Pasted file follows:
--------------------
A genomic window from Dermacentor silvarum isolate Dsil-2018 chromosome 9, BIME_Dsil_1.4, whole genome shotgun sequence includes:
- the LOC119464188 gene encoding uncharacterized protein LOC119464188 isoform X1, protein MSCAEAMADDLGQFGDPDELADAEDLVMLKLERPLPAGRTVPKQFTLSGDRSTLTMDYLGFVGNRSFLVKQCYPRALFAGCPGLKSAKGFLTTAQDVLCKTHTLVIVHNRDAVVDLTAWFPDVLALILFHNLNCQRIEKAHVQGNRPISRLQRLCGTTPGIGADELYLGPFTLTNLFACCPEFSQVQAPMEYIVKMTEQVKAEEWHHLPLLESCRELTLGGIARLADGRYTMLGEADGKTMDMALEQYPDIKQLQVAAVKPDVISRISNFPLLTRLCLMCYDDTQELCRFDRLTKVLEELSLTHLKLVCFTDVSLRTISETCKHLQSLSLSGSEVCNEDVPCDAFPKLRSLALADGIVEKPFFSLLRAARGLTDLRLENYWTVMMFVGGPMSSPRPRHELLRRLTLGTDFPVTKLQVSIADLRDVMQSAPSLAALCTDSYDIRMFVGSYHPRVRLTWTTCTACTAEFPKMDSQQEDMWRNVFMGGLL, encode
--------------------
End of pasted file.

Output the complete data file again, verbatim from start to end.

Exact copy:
A genomic window from Dermacentor silvarum isolate Dsil-2018 chromosome 9, BIME_Dsil_1.4, whole genome shotgun sequence includes:
- the LOC119464188 gene encoding uncharacterized protein LOC119464188 isoform X1, protein MSCAEAMADDLGQFGDPDELADAEDLVMLKLERPLPAGRTVPKQFTLSGDRSTLTMDYLGFVGNRSFLVKQCYPRALFAGCPGLKSAKGFLTTAQDVLCKTHTLVIVHNRDAVVDLTAWFPDVLALILFHNLNCQRIEKAHVQGNRPISRLQRLCGTTPGIGADELYLGPFTLTNLFACCPEFSQVQAPMEYIVKMTEQVKAEEWHHLPLLESCRELTLGGIARLADGRYTMLGEADGKTMDMALEQYPDIKQLQVAAVKPDVISRISNFPLLTRLCLMCYDDTQELCRFDRLTKVLEELSLTHLKLVCFTDVSLRTISETCKHLQSLSLSGSEVCNEDVPCDAFPKLRSLALADGIVEKPFFSLLRAARGLTDLRLENYWTVMMFVGGPMSSPRPRHELLRRLTLGTDFPVTKLQVSIADLRDVMQSAPSLAALCTDSYDIRMFVGSYHPRVRLTWTTCTACTAEFPKMDSQQEDMWRNVFMGGLL, encode